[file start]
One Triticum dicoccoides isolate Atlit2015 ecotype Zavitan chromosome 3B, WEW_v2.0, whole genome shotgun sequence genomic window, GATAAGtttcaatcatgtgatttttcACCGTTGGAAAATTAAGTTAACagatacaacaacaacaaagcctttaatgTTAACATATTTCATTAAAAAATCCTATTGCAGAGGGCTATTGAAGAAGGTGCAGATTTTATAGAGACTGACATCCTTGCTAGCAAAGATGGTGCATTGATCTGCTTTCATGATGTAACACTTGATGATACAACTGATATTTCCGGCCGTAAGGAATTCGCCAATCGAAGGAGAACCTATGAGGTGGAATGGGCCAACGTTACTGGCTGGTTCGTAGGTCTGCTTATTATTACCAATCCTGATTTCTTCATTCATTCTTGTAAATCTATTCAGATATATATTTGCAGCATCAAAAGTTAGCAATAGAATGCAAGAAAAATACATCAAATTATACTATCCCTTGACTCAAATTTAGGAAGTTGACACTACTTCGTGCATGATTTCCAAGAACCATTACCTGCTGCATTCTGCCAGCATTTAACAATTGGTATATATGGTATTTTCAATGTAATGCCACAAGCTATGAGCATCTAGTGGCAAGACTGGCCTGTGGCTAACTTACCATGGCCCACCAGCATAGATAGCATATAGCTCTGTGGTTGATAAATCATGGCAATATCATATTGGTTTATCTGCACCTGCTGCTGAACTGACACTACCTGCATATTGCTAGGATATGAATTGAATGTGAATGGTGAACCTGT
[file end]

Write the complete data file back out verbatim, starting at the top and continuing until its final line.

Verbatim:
One Triticum dicoccoides isolate Atlit2015 ecotype Zavitan chromosome 3B, WEW_v2.0, whole genome shotgun sequence genomic window, GATAAGtttcaatcatgtgatttttcACCGTTGGAAAATTAAGTTAACagatacaacaacaacaaagcctttaatgTTAACATATTTCATTAAAAAATCCTATTGCAGAGGGCTATTGAAGAAGGTGCAGATTTTATAGAGACTGACATCCTTGCTAGCAAAGATGGTGCATTGATCTGCTTTCATGATGTAACACTTGATGATACAACTGATATTTCCGGCCGTAAGGAATTCGCCAATCGAAGGAGAACCTATGAGGTGGAATGGGCCAACGTTACTGGCTGGTTCGTAGGTCTGCTTATTATTACCAATCCTGATTTCTTCATTCATTCTTGTAAATCTATTCAGATATATATTTGCAGCATCAAAAGTTAGCAATAGAATGCAAGAAAAATACATCAAATTATACTATCCCTTGACTCAAATTTAGGAAGTTGACACTACTTCGTGCATGATTTCCAAGAACCATTACCTGCTGCATTCTGCCAGCATTTAACAATTGGTATATATGGTATTTTCAATGTAATGCCACAAGCTATGAGCATCTAGTGGCAAGACTGGCCTGTGGCTAACTTACCATGGCCCACCAGCATAGATAGCATATAGCTCTGTGGTTGATAAATCATGGCAATATCATATTGGTTTATCTGCACCTGCTGCTGAACTGACACTACCTGCATATTGCTAGGATATGAATTGAATGTGAATGGTGAACCTGT